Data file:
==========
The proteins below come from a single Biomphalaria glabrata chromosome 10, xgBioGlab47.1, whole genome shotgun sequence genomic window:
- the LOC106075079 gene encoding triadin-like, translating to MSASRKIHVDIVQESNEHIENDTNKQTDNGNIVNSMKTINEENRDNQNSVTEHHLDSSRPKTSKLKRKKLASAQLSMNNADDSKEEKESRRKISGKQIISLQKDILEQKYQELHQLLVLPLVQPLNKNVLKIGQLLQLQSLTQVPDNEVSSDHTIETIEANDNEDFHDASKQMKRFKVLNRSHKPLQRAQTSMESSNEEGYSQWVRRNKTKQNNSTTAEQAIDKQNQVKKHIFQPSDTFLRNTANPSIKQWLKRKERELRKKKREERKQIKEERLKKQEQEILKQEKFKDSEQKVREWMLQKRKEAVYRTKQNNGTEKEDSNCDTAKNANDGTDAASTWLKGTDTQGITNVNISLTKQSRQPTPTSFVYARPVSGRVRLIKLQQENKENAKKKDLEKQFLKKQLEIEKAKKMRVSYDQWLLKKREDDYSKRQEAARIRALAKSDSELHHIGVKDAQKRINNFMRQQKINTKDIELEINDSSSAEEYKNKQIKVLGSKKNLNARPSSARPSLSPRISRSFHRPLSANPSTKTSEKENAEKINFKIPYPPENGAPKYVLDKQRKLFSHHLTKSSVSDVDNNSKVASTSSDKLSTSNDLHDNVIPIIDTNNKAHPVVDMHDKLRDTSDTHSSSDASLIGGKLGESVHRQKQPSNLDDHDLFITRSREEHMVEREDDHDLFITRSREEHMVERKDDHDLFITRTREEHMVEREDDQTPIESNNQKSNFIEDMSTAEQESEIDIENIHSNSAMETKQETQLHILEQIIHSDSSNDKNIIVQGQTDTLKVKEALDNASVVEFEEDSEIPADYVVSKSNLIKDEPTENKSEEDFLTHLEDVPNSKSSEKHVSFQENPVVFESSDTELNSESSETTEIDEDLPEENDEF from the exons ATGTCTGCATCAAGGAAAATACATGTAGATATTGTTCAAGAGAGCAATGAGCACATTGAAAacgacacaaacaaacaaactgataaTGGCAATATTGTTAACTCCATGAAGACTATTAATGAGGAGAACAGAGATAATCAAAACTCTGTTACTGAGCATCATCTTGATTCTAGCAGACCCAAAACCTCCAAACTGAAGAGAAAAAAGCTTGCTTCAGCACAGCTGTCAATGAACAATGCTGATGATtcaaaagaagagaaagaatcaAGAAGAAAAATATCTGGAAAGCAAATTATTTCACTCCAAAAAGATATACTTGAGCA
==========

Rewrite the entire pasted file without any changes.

The proteins below come from a single Biomphalaria glabrata chromosome 10, xgBioGlab47.1, whole genome shotgun sequence genomic window:
- the LOC106075079 gene encoding triadin-like, translating to MSASRKIHVDIVQESNEHIENDTNKQTDNGNIVNSMKTINEENRDNQNSVTEHHLDSSRPKTSKLKRKKLASAQLSMNNADDSKEEKESRRKISGKQIISLQKDILEQKYQELHQLLVLPLVQPLNKNVLKIGQLLQLQSLTQVPDNEVSSDHTIETIEANDNEDFHDASKQMKRFKVLNRSHKPLQRAQTSMESSNEEGYSQWVRRNKTKQNNSTTAEQAIDKQNQVKKHIFQPSDTFLRNTANPSIKQWLKRKERELRKKKREERKQIKEERLKKQEQEILKQEKFKDSEQKVREWMLQKRKEAVYRTKQNNGTEKEDSNCDTAKNANDGTDAASTWLKGTDTQGITNVNISLTKQSRQPTPTSFVYARPVSGRVRLIKLQQENKENAKKKDLEKQFLKKQLEIEKAKKMRVSYDQWLLKKREDDYSKRQEAARIRALAKSDSELHHIGVKDAQKRINNFMRQQKINTKDIELEINDSSSAEEYKNKQIKVLGSKKNLNARPSSARPSLSPRISRSFHRPLSANPSTKTSEKENAEKINFKIPYPPENGAPKYVLDKQRKLFSHHLTKSSVSDVDNNSKVASTSSDKLSTSNDLHDNVIPIIDTNNKAHPVVDMHDKLRDTSDTHSSSDASLIGGKLGESVHRQKQPSNLDDHDLFITRSREEHMVEREDDHDLFITRSREEHMVERKDDHDLFITRTREEHMVEREDDQTPIESNNQKSNFIEDMSTAEQESEIDIENIHSNSAMETKQETQLHILEQIIHSDSSNDKNIIVQGQTDTLKVKEALDNASVVEFEEDSEIPADYVVSKSNLIKDEPTENKSEEDFLTHLEDVPNSKSSEKHVSFQENPVVFESSDTELNSESSETTEIDEDLPEENDEF from the exons ATGTCTGCATCAAGGAAAATACATGTAGATATTGTTCAAGAGAGCAATGAGCACATTGAAAacgacacaaacaaacaaactgataaTGGCAATATTGTTAACTCCATGAAGACTATTAATGAGGAGAACAGAGATAATCAAAACTCTGTTACTGAGCATCATCTTGATTCTAGCAGACCCAAAACCTCCAAACTGAAGAGAAAAAAGCTTGCTTCAGCACAGCTGTCAATGAACAATGCTGATGATtcaaaagaagagaaagaatcaAGAAGAAAAATATCTGGAAAGCAAATTATTTCACTCCAAAAAGATATACTTGAGCA